Presidential Signing Statements: Constitutional and Institutional Implications
Publication Date: September 2007
Publisher(s): Library of Congress. Congressional Research Service
Presidential signing statements are official pronouncements issued by the President contemporaneously to the signing of a bill into law that, in addition to commenting on the law generally, have been used to forward the President's interpretation of the statutory language; to assert constitutional objections to the provisions contained therein; and, concordantly, to announce that the provisions of the law will be administered in a manner that comports with the Administration's conception of the President's constitutional prerogatives. While the history of presidential issuance of signing statements dates to the early 19th century, the practice has become the source of significant controversy in the modern era as Presidents have increasingly employed the statements to assert constitutional objections to congressional enactments. President Reagan initiated this practice in earnest, transforming the signing statement into a mechanism for the assertion of presidential authority and intent.
President Reagan issued 276 signing statements, 71 of which (26%) contained provisions questioning the constitutionality of one or more of the statutory provisions signed into law. President George H. W. Bush continued this practice, issuing 214 signing statements, 146 of which (68%) raised constitutional objections. President Clinton's conception of presidential power proved to be largely consonant with that of the preceding two administrations. In turn, President Clinton made aggressive use of the signing statement, issuing 391 statements, 105 of which (27%) raised constitutional concerns or objections. President George W. Bush has continued this practice, issuing 149 signing statements, 127 of which (85%) contain some type of constitutional challenge or objection. The significant rise in the proportion of constitutional objections made by the President Bush is compounded by the fact that these statements are typified by multiple objections, resulting in over 700 challenges to distinct provisions of law. The number and scope of such assertions in the George W. Bush Administration has given rise to extensive debate over the issuance of signing statements, with the American Bar Association (ABA) recently publishing a report declaring that these instruments are "contrary to the rule of law and our constitutional separation of powers" when they "claim the authority or state the intention to disregard or decline to enforce all or part of a law...or to interpret such a law in a manner inconsistent with the clear intent of Congress."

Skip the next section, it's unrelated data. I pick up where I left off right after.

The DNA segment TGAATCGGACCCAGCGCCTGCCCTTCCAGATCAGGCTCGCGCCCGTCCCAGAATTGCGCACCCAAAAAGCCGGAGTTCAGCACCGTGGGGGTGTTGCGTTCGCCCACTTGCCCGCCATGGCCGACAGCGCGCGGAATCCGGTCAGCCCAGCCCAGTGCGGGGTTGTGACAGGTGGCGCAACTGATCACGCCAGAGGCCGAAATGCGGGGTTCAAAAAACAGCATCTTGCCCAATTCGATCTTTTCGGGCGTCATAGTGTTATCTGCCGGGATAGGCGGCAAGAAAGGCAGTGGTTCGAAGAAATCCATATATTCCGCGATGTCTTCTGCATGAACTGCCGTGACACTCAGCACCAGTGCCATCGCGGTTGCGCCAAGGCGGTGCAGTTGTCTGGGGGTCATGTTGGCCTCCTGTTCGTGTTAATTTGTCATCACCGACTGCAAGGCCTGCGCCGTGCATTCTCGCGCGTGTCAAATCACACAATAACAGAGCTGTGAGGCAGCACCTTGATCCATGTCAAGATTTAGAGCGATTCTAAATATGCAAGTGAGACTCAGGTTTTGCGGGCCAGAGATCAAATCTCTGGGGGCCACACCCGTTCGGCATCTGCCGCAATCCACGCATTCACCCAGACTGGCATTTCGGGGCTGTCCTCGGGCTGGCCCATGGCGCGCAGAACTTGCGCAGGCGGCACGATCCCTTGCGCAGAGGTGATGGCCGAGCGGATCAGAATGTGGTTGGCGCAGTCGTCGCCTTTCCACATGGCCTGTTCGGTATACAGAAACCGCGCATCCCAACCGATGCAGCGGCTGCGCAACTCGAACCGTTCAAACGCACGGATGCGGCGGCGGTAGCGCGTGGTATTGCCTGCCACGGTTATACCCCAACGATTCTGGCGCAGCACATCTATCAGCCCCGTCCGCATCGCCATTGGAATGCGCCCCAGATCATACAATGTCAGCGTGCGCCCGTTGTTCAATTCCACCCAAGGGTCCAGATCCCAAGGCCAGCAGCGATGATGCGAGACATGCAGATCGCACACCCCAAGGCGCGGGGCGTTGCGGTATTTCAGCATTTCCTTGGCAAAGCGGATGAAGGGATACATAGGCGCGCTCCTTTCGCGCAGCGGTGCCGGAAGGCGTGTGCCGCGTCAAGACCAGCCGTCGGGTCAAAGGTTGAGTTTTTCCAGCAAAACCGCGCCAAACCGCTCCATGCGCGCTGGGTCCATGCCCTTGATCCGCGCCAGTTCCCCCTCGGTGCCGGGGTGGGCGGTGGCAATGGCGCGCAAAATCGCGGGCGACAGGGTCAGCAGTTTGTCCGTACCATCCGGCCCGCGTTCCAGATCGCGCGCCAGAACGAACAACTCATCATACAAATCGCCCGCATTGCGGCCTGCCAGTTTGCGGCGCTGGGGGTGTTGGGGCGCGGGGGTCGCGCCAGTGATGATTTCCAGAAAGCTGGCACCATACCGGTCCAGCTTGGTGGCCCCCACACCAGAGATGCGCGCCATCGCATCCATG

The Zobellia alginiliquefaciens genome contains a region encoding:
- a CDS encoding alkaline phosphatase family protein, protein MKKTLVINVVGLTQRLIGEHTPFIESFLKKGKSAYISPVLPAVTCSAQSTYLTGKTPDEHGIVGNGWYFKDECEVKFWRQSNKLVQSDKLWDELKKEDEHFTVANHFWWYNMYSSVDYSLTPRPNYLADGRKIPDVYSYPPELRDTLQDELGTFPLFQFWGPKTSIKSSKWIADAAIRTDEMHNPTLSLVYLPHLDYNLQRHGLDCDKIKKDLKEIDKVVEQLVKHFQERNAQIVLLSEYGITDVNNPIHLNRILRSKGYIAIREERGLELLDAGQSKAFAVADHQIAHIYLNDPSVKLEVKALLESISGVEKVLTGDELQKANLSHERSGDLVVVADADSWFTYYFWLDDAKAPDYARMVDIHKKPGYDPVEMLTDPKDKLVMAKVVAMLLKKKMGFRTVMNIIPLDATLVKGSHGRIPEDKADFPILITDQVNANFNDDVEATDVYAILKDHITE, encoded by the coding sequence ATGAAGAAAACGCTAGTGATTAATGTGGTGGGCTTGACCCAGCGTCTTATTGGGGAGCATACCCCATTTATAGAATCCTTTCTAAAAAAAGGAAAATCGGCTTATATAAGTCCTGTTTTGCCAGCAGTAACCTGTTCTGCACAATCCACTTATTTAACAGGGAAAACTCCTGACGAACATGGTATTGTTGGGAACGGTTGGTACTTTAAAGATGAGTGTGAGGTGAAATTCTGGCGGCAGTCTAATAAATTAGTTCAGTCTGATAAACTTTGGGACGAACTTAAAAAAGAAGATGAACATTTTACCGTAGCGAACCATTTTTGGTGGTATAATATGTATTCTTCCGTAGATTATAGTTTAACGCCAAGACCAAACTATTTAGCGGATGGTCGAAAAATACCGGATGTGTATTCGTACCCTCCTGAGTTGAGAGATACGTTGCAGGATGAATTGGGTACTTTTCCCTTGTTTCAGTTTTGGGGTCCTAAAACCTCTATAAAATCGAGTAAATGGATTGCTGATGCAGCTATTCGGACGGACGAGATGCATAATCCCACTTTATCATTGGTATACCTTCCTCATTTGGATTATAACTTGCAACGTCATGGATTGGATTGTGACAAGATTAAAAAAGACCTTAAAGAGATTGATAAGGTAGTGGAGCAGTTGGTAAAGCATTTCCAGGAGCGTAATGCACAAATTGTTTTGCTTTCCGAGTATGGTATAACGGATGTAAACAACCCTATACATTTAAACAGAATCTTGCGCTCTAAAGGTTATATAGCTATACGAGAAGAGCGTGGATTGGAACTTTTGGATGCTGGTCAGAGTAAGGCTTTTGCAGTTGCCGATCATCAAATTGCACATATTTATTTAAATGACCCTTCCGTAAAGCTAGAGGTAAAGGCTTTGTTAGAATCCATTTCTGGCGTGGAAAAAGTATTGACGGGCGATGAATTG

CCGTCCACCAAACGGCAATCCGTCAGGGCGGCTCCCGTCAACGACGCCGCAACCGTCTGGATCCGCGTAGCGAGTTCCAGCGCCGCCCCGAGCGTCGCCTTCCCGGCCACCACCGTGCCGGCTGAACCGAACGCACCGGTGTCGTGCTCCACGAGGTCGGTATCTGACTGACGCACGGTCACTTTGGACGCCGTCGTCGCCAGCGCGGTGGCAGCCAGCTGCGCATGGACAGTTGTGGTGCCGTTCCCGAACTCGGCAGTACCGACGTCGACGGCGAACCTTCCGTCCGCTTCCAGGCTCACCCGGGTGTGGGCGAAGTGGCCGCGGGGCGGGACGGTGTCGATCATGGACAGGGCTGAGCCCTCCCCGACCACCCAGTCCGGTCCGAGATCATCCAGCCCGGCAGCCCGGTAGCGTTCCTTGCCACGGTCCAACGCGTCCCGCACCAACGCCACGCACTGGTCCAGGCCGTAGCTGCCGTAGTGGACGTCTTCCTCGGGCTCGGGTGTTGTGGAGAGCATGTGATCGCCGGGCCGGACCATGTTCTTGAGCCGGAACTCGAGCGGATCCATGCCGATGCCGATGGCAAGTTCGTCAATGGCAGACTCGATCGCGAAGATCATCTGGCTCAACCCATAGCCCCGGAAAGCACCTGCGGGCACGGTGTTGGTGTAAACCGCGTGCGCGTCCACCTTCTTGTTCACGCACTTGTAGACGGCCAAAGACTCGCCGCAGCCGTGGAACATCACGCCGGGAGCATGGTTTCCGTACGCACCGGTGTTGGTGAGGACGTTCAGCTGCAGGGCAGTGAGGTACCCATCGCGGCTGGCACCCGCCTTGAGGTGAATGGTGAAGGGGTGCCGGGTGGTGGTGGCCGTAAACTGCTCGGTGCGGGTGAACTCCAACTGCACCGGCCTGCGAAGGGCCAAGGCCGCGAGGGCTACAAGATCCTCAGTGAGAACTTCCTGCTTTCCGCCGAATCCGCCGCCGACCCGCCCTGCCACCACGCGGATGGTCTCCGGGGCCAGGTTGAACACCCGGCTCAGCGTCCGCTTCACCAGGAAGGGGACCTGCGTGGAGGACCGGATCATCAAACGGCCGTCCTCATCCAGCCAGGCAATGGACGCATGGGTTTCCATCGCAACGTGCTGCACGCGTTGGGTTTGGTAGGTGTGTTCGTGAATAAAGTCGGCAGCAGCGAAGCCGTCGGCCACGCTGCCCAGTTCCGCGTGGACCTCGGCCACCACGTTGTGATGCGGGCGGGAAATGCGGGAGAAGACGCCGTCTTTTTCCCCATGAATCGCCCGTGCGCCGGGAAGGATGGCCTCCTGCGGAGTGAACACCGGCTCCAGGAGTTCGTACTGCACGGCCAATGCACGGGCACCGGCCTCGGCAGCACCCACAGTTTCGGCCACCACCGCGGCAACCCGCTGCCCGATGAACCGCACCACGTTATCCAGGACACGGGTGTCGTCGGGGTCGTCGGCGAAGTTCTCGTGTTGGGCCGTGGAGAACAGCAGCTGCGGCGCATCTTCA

However, in analyzing the constitutional basis for, and legal effect of, presidential signing statements, it becomes apparent that no constitutional or legal deficiencies adhere to the issuance of such statements in and of themselves. Rather, it appears that the appropriate focus of inquiry in this context is on the assertions of presidential authority contained therein, coupled with an examination of substantive executive action taken or forborne with regard to the provisions of law implicated in a presidential signing statement.
Applying this analytical rubric to the current controversy, it seems evident that the issues involved center not on the simple issue of signing statements, but rather on the view of presidential authority that governs the substantive actions of the Administration in question. This report focuses on the use of signing statements by recent Administrations, with particular emphasis on the current Administration and legislative proposals to regulate the use and issuance of signing statements.